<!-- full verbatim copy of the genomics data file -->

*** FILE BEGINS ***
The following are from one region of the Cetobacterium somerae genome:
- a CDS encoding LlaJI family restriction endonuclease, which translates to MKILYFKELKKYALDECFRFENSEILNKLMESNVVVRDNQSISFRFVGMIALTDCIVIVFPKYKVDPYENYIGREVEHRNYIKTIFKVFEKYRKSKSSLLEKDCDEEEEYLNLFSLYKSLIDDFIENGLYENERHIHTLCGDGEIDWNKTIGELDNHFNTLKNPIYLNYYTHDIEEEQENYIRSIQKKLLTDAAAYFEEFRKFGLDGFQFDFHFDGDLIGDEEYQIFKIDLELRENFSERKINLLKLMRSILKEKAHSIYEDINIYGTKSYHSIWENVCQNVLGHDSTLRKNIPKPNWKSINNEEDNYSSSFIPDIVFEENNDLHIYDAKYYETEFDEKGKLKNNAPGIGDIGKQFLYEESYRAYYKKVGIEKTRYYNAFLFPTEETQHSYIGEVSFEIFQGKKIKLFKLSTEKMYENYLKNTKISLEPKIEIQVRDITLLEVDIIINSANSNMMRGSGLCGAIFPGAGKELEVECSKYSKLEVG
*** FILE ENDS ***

The following are from one region of the Cetobacterium somerae genome:
- a CDS encoding LlaJI family restriction endonuclease, which translates to MKILYFKELKKYALDECFRFENSEILNKLMESNVVVRDNQSISFRFVGMIALTDCIVIVFPKYKVDPYENYIGREVEHRNYIKTIFKVFEKYRKSKSSLLEKDCDEEEEYLNLFSLYKSLIDDFIENGLYENERHIHTLCGDGEIDWNKTIGELDNHFNTLKNPIYLNYYTHDIEEEQENYIRSIQKKLLTDAAAYFEEFRKFGLDGFQFDFHFDGDLIGDEEYQIFKIDLELRENFSERKINLLKLMRSILKEKAHSIYEDINIYGTKSYHSIWENVCQNVLGHDSTLRKNIPKPNWKSINNEEDNYSSSFIPDIVFEENNDLHIYDAKYYETEFDEKGKLKNNAPGIGDIGKQFLYEESYRAYYKKVGIEKTRYYNAFLFPTEETQHSYIGEVSFEIFQGKKIKLFKLSTEKMYENYLKNTKISLEPKIEIQVRDITLLEVDIIINSANSNMMRGSGLCGAIFPGAGKELEVECSKYSKLEVG